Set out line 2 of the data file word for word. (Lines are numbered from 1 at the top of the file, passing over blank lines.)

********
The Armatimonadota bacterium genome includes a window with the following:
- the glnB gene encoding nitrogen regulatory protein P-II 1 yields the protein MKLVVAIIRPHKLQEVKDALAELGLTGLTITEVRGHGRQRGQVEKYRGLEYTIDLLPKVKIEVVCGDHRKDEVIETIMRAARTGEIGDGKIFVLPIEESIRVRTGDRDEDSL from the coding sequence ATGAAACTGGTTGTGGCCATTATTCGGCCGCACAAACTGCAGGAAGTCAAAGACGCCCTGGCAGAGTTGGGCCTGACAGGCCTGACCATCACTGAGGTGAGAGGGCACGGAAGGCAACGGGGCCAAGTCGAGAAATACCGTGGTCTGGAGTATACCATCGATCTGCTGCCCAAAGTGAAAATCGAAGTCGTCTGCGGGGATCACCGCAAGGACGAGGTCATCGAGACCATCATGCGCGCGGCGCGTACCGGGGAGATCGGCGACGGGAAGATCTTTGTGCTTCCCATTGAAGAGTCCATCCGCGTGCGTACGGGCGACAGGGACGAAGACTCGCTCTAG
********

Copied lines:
- the glnB gene encoding nitrogen regulatory protein P-II 1 yields the protein MKLVVAIIRPHKLQEVKDALAELGLTGLTITEVRGHGRQRGQVEKYRGLEYTIDLLPKVKIEVVCGDHRKDEVIETIMRAARTGEIGDGKIFVLPIEESIRVRTGDRDEDSL from the coding sequence ATGAAACTGGTTGTGGCCATTATTCGGCCGCACAAACTGCAGGAAGTCAAAGACGCCCTGGCAGAGTTGGGCCTGACAGGCCTGACCATCACTGAGGTGAGAGGGCACGGAAGGCAACGGGGCCAAGTCGAGAAATACCGTGGTCTGGAGTATACCATCGATCTGCTGCCCAAAGTGAAAATCGAAGTCGTCTGCGGGGATCACCGCAAGGACGAGGTCATCGAGACCATCATGCGCGCGGCGCGTACCGGGGAGATCGGCGACGGGAAGATCTTTGTGCTTCCCATTGAAGAGTCCATCCGCGTGCGTACGGGCGACAGGGACGAAGACTCGCTCTAG